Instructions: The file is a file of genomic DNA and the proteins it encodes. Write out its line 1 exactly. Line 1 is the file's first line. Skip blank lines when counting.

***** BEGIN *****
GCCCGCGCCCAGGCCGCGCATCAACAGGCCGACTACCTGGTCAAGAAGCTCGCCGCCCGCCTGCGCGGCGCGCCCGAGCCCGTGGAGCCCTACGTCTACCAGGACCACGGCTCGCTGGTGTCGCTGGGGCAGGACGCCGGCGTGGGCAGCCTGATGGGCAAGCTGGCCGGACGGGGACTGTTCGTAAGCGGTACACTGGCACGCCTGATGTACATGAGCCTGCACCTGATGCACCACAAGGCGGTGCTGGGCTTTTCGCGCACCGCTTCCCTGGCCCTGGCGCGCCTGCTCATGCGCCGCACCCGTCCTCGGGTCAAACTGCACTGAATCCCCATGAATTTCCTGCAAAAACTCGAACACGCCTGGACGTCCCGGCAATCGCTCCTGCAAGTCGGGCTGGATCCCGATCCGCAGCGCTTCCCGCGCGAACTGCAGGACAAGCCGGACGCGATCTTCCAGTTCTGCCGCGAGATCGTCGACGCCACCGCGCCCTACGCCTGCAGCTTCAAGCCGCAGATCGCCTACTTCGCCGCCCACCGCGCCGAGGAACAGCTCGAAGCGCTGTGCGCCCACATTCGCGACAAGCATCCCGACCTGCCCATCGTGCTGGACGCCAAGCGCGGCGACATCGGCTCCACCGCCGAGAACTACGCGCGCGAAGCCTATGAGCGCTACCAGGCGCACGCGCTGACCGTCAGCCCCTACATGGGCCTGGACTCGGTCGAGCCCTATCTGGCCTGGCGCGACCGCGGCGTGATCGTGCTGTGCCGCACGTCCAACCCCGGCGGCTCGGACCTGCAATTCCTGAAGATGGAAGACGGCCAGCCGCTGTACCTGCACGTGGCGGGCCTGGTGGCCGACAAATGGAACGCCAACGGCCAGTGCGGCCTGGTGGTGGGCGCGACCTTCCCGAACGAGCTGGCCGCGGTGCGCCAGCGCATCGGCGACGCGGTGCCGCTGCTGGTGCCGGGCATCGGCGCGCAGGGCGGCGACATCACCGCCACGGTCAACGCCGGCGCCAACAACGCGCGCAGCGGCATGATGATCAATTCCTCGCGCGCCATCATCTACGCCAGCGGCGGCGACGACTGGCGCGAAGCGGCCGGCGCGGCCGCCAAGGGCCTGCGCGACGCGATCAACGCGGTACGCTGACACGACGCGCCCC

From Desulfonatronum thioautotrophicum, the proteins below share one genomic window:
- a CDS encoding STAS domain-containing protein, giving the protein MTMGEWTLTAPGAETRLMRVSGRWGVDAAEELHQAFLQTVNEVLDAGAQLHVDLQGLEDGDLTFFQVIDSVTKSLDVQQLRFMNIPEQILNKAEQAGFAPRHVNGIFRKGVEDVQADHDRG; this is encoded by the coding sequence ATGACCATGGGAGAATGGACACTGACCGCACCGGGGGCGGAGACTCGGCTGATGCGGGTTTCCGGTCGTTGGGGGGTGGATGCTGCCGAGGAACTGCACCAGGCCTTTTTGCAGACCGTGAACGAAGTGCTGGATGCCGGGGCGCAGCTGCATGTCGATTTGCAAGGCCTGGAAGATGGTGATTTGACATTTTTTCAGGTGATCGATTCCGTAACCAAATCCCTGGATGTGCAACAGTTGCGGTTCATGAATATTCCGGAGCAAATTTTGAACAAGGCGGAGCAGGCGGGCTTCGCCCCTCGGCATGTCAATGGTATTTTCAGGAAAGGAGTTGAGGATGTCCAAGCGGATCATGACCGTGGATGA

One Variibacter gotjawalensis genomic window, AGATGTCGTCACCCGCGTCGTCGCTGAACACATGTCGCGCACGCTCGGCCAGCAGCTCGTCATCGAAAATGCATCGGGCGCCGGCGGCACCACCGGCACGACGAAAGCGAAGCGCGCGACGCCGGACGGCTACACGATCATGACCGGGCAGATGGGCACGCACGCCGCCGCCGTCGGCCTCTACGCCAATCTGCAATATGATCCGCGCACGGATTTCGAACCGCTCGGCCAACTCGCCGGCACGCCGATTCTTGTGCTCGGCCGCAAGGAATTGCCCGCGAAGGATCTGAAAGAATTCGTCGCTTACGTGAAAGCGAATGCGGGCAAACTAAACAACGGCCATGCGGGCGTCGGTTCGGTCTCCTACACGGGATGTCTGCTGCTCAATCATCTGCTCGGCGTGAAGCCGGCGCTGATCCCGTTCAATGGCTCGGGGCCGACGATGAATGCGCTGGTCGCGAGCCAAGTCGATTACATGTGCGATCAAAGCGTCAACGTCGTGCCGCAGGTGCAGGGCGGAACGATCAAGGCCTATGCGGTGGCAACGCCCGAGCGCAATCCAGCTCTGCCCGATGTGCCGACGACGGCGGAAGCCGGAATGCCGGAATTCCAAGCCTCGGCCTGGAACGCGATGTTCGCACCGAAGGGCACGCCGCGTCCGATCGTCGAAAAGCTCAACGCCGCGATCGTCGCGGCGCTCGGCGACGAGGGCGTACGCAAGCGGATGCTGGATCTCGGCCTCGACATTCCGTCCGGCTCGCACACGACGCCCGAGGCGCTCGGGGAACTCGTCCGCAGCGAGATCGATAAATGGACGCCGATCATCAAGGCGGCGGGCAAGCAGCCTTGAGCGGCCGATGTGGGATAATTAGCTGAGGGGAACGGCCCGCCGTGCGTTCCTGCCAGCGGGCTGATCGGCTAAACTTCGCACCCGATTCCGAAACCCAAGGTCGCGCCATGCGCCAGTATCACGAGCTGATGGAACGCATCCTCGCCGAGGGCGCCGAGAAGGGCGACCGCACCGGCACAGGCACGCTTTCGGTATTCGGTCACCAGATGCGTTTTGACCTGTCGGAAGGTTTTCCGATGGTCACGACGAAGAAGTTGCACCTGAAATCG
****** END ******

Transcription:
GCCCGCGCCCAGGCCGCGCATCAACAGGCCGACTACCTGGTCAAGAAGCTCGCCGCCCGCCTGCGCGGCGCGCCCGAGCCCGTGGAGCCCTACGTCTACCAGGACCACGGCTCGCTGGTGTCGCTGGGGCAGGACGCCGGCGTGGGCAGCCTGATGGGCAAGCTGGCCGGACGGGGACTGTTCGTAAGCGGTACACTGGCACGCCTGATGTACATGAGCCTGCACCTGATGCACCACAAGGCGGTGCTGGGCTTTTCGCGCACCGCTTCCCTGGCCCTGGCGCGCCTGCTCATGCGCCGCACCCGTCCTCGGGTCAAACTGCACTGAATCCCCATGAATTTCCTGCAAAAACTCGAACACGCCTGGACGTCCCGGCAATCGCTCCTGCAAGTCGGGCTGGATCCCGATCCGCAGCGCTTCCCGCGCGAACTGCAGGACAAGCCGGACGCGATCTTCCAGTTCTGCCGCGAGATCGTCGACGCCACCGCGCCCTACGCCTGCAGCTTCAAGCCGCAGATCGCCTACTTCGCCGCCCACCGCGCCGAGGAACAGCTCGAAGCGCTGTGCGCCCACATTCGCGACAAGCATCCCGACCTGCCCATCGTGCTGGACGCCAAGCGCGGCGACATCGGCTCCACCGCCGAGAACTACGCGCGCGAAGCCTATGAGCGCTACCAGGCGCACGCGCTGACCGTCAGCCCCTACATGGGCCTGGACTCGGTCGAGCCCTATCTGGCCTGGCGCGACCGCGGCGTGATCGTGCTGTGCCGCACGTCCAACCCCGGCGGCTCGGACCTGCAATTCCTGAAGATGGAAGACGGCCAGCCGCTGTACCTGCACGTGGCGGGCCTGGTGGCCGACAAATGGAACGCCAACGGCCAGTGCGGCCTGGTGGTGGGCGCGACCTTCCCGAACGAGCTGGCCGCGGTGCGCCAGCGCATCGGCGACGCGGTGCCGCTGCTGGTGCCGGGCATCGGCGCGCAGGGCGGCGACATCACCGCCACGGTCAACGCCGGCGCCAACAACGCGCGCAGCGGCATGATGATCAATTCCTCGCGCGCCATCATCTACGCCAGCGGCGGCGACGACTGGCGCGAAGCGGCCGGCGCGGCCGCCAAGGGCCTGCGCGACGCGATCAACGCGGTACGCTGACACGACGCGCCCC